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Blood work back - Low T??

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  • Blood work back - Low T??


    Got my test results back from some recent blood work. I was prompted to get the work done as over the past several months, I have been gaining weight and inches on my body despite tightening up my diet and excecise plan. According to most websites out there, I am on the low side for my age. Anyone out there have experience with this? Also, what are some options to get this number up?

    Here are some stats:

    Testosterone: 380
    Age: 27
    Weight: 204
    Height 5'10
    Diet: Paleo
    Supplements: Daily fish oil and 10,000iu Vit D
    My Leangains Journey

    Our deepest fear is not that we are inadequate. Our deepest fear is that we are powerful beyond measure.

  • #2
    I've had borderline low T levels for years, but just high enough that doctors wouldn't treat me. Along with that, I had other issues that seemed tied to low T - depression, anxiety, difficulty shedding fat, easily adding fat mass, stagnant in the gym, low libido, etc. The doctors would always say that I was in the reference range, so I was fine. They would only treat a lab result and not symptoms. One specialist even told me flat out that the symptoms were subjective and couldn't be measured, so he had no way to know that I wasn't lying.

    I'm guessing you will hear the same unless you have a more progressive thinking doctor.

    I finally went outside the mainstream, going to an anti-aging clinic. They take no insurance, they sell me the meds, and it's not cheap. Ironically, when they tested me, my T had actually dropped out of the reference range at 177. Free T was also out of range.

    The doc really favors injected T, but allows me to do my own injections. I inject twice a week, and in 8 weeks, I feel like a new person. I've stopped taking anti-depressants, my acid reflux is gone, and my asthma is much better. So far, my weight is up rather than down, but my clothes fit better, so I'm sure I'm not adding fat. Some bodyweight exercises are actually harder right now than before - pull-ups, burpees, box jumps, etc., but I think that's due to the higher scale weight and things will improve there. When moving iron, I'm finally seeing some progress in the correct direction.

    I'm older than you are (50), but looking back in time, I wish I'd pursued this option more aggressively years ago. I feel the best I've felt in years. If you do some research on the reference ranges, you'll find out that they are based on population averages, rather than optimal values. According to one chart that I found, my score of 177 was equivalent to the average 90 year old man. But, most docs only care about the reference range.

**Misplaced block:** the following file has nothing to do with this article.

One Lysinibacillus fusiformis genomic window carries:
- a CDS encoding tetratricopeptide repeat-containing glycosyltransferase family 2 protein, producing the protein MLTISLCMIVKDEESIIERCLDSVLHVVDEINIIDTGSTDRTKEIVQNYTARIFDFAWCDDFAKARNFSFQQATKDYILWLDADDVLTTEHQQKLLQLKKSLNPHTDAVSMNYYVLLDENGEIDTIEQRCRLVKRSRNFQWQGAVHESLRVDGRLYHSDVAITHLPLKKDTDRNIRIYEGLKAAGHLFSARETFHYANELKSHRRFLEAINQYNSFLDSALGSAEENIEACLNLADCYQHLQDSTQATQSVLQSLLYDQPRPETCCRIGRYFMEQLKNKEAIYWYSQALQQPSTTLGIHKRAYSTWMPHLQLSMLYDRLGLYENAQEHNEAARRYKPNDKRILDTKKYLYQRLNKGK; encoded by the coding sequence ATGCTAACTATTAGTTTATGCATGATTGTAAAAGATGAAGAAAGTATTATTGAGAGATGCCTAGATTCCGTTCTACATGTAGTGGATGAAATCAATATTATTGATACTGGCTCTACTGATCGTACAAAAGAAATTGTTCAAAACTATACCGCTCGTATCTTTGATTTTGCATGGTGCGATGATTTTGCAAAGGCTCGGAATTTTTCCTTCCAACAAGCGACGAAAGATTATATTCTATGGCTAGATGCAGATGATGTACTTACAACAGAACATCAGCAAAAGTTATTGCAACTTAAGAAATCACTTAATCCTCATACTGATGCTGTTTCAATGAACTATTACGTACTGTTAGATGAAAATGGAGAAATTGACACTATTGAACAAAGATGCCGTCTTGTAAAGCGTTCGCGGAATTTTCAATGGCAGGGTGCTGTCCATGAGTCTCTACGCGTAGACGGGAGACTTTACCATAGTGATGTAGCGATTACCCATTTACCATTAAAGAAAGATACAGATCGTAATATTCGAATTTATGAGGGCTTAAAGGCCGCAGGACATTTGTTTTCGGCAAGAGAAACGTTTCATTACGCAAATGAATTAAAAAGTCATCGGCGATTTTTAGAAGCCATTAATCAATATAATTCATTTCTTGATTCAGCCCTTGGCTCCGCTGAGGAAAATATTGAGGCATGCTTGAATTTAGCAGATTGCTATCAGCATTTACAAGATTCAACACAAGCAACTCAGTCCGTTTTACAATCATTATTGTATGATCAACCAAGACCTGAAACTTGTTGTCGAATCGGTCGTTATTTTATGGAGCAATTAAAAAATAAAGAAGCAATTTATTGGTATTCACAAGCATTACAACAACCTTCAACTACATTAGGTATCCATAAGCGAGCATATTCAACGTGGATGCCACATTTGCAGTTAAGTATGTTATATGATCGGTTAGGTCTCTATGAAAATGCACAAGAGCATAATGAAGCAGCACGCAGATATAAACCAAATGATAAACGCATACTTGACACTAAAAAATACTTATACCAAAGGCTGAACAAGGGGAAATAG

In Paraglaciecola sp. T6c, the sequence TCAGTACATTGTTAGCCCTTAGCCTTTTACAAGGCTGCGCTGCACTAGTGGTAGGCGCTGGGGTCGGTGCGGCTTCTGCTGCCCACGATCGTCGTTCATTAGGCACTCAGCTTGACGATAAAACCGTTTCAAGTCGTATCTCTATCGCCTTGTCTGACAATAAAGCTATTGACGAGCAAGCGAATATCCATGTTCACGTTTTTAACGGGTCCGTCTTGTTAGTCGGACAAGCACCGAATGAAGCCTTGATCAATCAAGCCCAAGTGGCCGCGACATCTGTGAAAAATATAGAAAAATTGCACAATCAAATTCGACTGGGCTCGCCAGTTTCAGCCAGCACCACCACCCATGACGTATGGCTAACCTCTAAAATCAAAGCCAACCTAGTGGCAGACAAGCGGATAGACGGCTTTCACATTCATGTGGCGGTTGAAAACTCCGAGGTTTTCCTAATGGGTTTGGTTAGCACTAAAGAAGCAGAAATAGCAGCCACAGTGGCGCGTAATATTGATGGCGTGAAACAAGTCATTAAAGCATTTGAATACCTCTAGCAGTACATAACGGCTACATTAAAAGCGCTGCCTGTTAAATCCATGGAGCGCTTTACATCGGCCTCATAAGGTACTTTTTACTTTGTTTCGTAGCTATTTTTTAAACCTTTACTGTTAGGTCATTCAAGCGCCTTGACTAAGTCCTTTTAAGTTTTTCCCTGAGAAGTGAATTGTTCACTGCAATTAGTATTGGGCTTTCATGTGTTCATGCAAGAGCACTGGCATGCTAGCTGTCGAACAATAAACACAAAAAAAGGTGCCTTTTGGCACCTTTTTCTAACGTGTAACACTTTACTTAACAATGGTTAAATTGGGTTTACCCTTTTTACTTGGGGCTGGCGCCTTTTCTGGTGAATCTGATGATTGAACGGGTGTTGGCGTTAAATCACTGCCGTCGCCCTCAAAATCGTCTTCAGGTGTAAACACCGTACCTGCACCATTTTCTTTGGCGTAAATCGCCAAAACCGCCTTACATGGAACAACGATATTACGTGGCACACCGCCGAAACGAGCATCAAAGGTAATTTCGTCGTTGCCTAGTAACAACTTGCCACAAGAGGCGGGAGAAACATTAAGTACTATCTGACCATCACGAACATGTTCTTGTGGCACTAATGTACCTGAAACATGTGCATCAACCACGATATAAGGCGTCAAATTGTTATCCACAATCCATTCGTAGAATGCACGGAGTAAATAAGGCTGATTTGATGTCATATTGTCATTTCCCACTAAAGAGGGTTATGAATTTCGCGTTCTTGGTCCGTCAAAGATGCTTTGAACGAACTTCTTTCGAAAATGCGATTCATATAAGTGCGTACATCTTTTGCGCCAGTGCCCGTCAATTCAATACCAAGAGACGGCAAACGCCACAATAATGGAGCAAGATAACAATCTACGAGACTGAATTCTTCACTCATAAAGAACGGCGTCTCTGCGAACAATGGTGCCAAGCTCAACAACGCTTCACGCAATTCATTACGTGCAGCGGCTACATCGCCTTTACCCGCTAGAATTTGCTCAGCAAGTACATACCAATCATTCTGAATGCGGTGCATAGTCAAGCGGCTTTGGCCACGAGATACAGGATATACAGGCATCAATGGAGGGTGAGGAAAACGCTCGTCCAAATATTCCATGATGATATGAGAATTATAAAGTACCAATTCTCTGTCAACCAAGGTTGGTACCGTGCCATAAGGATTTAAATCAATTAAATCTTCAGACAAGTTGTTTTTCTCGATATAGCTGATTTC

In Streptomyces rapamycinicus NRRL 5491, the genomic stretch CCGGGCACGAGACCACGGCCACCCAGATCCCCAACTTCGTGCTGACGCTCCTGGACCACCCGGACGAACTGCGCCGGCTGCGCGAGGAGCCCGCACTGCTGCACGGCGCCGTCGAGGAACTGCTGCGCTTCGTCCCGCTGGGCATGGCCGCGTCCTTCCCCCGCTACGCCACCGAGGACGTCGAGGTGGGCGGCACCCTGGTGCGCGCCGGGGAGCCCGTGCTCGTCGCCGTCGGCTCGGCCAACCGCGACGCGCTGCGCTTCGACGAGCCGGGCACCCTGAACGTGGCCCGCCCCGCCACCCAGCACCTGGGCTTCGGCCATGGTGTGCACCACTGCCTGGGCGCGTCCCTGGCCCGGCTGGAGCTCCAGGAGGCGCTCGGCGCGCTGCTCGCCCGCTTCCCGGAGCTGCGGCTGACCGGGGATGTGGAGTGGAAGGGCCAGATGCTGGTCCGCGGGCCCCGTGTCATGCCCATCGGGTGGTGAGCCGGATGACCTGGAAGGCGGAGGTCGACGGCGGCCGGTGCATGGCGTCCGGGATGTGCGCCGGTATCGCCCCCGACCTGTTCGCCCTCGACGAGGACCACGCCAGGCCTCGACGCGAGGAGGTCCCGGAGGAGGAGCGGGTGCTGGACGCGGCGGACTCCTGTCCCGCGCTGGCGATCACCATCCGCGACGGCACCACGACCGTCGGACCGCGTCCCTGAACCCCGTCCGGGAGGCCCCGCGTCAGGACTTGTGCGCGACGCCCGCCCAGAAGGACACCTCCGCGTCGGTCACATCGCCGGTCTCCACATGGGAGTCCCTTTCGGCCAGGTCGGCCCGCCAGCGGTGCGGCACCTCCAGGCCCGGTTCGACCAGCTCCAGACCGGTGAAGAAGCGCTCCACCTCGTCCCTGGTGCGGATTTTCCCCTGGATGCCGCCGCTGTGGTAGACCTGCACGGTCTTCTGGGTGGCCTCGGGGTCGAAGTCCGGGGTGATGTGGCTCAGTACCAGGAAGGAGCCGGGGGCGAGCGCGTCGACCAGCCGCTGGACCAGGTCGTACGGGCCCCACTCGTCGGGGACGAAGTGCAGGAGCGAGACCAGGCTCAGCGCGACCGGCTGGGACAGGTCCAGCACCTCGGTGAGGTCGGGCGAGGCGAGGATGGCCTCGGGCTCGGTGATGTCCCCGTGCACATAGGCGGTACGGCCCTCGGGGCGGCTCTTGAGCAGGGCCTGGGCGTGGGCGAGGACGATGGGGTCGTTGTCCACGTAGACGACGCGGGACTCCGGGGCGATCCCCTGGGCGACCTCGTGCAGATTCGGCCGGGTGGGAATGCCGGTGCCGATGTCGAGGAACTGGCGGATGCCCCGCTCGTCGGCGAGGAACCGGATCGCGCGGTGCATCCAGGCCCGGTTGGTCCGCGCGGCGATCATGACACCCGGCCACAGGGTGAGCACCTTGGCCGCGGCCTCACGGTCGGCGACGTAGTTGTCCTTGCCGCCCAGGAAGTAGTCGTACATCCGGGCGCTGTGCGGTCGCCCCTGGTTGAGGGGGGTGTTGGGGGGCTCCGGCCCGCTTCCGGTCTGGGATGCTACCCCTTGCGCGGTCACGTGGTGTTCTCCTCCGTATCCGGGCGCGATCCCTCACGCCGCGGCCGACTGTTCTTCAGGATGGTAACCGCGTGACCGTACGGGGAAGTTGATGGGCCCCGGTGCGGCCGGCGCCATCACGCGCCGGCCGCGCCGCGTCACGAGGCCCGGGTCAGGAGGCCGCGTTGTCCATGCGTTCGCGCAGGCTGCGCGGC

I know that when my score was in the low 400s a few years ago, I was dealing with most of the symptoms I listed above.

    Good luck.


    • #3
      Thanks for the info! Very helpful information and aside from the low libido, sound quite similar to what I am experiencing.


      What is an approx cost of the meds?
      Do you continue to take injections and if so, is this a long term plan?
      My Leangains Journey

      Our deepest fear is not that we are inadequate. Our deepest fear is that we are powerful beyond measure.


      • #4
        I have to meet face to face with the doctor once per year. Other consults are by e-mail or phone and tend to be short check-ins. I get comprehensive lab work done at least twice per year. I will probably use testosterone supplementation for the rest of my life, although I may switch to gels in the future. My total cost for office visits, labs, meds and supplies (syringes), including injected B12 on top of the T, comes to about $70 per week. In addition to the T, I take small doses of two meds to prevent the conversion of testosterone to estrogen, and every three months, I'm scheduled to take a short break from the testosterone, where I'll use HCG to make sure my body's own testosterone-producing processes are "re-started" temporarily.

        Some doctors never take breaks from the testosterone, especially with the gels. Once you start taking exogenous testosterone, your body stops producing leutenizing hormone and follicle stimulating hormone (LH and FSH), which causes your body to stop producing T, and it also shuts down sperm production. The brief break from the T and the use of HCG, which functions like LH and FSH to a large extent, kick-starts the body to produce T and sperm again.

        And this does lead me to one point I should have made in my last message. I'm 50, my kids are 14 and 19, I've had a vasectomy and have no plans for more children. But, testosterone replacement therapy can have a serious impact on your ability to be a father in the future. That needs to be discussed with any doctor that treats you.

        Good luck.